Patch: How was growing up on the Shoreline?
Jonathon Wolfer: I grew up in Clinton and now live there, and I work nearby in Branford. I spent a lot of time in Guiford when I was younger. I think that growing up, I didn’t really appreciate the rich history it has to offer. Now, I can really grasp that aspect. The haunted houses around here are just awesome.

I grew up not far from Hammonasset, and my mom grew up in Indian Cove, where my uncle is now. Of all the places I’ve been, there’s no where like this. I can’t stand it when people ask, ‘so are you inspired by you’re surroundings here.’ The answer is so obvious. I mean, how can you look around here with all this nature and all this history and not be inspired. I still have dreams of riding through New England on my bike. That’s my next trip.

My biological father passed away when I was young. He was a tugboat captain, and he never spoke, and when he did, ever other word was a swear. He drove himself to chemo until four days before he died. My mom was tough too.  I grew up with all my siblings, who frequently liked to torture me, as siblings will. I was a tough kid too. By the time I was 4, I think I had about 300 stitches. One of my earliest memories is me gushing blood from some sort of injury.

The day my dad passed away was right around the time of Haley’s comet, which had a big creative influence on The Pen and The Sword. It sparked my interest in celestial events and why they are the way they are. I’ve seen too many things to not believe in things like that, and other paranormal events.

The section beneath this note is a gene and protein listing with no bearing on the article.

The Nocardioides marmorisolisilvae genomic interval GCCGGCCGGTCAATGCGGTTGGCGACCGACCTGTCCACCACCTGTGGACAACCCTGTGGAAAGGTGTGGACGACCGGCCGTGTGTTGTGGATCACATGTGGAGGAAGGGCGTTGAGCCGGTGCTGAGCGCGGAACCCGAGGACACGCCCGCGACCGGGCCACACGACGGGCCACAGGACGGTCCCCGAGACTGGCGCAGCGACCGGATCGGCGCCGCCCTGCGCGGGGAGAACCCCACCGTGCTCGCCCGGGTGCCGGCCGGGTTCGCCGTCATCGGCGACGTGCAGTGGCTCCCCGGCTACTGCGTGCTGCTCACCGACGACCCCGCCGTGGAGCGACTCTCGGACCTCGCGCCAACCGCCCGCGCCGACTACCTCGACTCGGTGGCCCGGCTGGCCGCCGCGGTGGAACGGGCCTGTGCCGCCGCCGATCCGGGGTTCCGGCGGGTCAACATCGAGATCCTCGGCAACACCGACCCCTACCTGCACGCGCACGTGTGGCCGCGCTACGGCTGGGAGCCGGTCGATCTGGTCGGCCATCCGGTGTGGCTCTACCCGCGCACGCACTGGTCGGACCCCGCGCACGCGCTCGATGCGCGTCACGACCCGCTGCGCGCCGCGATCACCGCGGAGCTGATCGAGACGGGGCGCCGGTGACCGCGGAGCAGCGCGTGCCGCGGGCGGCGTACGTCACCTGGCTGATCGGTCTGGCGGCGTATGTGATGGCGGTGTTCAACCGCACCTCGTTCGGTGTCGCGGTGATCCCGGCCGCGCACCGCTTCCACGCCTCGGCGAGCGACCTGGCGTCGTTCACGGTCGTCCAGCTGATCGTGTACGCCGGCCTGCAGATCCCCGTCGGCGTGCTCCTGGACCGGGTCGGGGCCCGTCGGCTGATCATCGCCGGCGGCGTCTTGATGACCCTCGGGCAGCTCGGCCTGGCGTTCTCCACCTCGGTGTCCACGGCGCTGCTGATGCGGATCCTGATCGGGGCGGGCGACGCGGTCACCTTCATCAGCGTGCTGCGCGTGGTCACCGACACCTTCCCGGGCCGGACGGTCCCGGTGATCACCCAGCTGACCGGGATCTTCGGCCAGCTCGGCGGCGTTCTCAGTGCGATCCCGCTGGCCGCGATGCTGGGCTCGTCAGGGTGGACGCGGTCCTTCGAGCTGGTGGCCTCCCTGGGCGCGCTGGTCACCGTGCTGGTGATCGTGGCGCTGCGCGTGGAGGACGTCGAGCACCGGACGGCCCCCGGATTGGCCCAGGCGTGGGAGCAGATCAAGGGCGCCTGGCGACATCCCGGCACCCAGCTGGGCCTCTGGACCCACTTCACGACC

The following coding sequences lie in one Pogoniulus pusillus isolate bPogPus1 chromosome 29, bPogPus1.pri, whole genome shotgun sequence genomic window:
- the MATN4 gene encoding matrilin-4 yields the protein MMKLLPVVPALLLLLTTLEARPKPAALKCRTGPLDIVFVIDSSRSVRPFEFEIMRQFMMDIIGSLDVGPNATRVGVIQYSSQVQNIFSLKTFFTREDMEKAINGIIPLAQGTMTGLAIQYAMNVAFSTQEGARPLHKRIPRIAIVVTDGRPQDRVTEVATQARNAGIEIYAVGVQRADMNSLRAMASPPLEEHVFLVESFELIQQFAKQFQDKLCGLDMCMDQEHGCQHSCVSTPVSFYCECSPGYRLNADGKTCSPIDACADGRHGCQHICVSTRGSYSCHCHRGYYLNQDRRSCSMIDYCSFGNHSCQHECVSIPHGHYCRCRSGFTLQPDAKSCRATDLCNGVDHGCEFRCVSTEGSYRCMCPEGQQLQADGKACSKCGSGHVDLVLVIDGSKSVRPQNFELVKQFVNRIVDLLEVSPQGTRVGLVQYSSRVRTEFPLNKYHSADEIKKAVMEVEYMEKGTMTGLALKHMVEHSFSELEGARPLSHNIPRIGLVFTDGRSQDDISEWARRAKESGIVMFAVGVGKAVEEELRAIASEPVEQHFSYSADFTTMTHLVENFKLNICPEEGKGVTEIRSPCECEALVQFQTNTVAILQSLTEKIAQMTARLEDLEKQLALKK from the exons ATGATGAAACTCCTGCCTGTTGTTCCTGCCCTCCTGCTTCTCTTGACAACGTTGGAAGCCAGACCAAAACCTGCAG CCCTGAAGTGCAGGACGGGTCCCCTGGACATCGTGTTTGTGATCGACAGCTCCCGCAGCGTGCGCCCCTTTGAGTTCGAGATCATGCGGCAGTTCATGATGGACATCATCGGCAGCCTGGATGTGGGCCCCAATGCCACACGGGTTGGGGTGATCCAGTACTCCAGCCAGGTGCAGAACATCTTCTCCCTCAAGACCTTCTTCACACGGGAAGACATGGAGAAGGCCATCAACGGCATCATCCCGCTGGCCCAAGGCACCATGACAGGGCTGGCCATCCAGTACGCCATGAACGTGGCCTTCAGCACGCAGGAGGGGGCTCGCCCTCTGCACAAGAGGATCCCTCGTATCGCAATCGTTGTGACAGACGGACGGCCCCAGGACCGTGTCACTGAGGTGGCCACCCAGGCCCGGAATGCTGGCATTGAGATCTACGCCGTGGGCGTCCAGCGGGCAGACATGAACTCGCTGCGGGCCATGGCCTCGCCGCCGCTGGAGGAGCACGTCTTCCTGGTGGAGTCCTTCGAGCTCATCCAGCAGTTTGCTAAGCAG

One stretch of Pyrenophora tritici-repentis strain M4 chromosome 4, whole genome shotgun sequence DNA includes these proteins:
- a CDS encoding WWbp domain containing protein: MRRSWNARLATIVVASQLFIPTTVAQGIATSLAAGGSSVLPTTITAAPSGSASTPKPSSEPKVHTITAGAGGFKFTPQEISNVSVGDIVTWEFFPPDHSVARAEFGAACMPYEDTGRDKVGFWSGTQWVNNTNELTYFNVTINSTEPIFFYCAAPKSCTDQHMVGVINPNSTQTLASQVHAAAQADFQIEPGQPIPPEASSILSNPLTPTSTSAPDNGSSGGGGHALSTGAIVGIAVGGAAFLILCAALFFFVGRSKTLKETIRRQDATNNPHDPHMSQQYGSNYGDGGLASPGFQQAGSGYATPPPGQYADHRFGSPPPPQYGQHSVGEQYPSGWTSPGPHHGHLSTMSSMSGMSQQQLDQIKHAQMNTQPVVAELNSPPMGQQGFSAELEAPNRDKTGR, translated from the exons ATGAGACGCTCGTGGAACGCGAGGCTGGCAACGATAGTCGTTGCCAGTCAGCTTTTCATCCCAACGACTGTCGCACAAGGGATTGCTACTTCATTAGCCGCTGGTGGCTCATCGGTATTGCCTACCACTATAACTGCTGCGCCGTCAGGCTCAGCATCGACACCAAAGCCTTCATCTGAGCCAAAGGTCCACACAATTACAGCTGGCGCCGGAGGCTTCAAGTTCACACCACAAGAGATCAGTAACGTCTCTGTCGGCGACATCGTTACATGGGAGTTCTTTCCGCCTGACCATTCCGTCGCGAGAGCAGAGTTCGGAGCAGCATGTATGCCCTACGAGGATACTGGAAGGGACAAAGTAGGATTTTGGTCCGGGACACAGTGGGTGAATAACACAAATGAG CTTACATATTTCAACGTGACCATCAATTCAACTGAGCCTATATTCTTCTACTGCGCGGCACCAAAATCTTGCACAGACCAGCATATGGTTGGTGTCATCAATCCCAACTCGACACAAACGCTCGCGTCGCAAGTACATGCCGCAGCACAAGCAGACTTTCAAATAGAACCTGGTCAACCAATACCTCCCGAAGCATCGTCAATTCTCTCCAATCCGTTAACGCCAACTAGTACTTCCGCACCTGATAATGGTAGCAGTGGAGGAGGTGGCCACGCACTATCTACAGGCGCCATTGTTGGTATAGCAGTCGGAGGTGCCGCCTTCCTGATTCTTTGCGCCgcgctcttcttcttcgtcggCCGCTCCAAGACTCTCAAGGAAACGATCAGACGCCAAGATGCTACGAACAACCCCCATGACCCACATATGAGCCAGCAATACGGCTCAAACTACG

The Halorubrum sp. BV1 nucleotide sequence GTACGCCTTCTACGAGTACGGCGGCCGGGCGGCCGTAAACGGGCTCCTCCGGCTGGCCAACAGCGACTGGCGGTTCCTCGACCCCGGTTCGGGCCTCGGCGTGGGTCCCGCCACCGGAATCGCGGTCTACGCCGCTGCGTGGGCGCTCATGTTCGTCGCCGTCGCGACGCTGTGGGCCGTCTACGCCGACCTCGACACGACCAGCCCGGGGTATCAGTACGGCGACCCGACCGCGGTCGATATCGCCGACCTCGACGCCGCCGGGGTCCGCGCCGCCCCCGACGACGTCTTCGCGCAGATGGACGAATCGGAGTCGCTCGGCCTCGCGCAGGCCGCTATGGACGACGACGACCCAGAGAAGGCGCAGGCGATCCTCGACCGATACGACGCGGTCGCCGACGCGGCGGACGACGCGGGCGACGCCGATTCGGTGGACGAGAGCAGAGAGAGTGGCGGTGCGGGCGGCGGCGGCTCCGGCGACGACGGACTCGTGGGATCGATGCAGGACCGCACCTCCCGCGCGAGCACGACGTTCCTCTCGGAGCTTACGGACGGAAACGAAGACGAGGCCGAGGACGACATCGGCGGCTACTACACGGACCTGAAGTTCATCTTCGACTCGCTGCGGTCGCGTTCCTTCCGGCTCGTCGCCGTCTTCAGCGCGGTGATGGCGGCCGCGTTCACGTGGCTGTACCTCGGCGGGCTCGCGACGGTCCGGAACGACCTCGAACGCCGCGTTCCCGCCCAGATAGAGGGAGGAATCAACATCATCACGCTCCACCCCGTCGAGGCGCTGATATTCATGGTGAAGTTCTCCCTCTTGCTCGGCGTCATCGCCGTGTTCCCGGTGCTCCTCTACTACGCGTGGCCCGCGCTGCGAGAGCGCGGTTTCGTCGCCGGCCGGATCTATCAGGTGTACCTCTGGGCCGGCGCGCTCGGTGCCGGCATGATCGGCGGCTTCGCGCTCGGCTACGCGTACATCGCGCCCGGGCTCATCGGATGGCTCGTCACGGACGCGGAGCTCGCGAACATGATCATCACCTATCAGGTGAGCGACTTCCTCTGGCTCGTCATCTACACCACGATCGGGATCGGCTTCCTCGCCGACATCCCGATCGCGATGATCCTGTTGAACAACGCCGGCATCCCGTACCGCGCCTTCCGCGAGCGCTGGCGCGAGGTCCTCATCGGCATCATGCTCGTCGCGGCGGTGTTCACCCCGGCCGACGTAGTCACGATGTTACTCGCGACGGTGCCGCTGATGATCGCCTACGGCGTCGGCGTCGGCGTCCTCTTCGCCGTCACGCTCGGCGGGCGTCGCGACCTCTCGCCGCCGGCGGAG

Patch: So paranormal stuff, science and what not, you’re a fan?
Jonathon Wolfer: I think we’ve just started to scratch the surface of science. Science can be so intriguing simply because it’s really so beautiful. I remember seeing a meteor shower in the desert in Vegas. Just amazing.

I’ve experimented for years on how to paint bubbles. When I cam back to take care of my mom, I had a lot of free time, so I played with my niece a lot with bubbles. Well, people have been trying to centuries to give color to bubbles, and it turns out that the key is sugar. Very scientific, and very compelling.

As far as paranormal activities go, I’m not as much interested in the scientific proof of what’s going on, but more in people’s stories. Like haunted stories.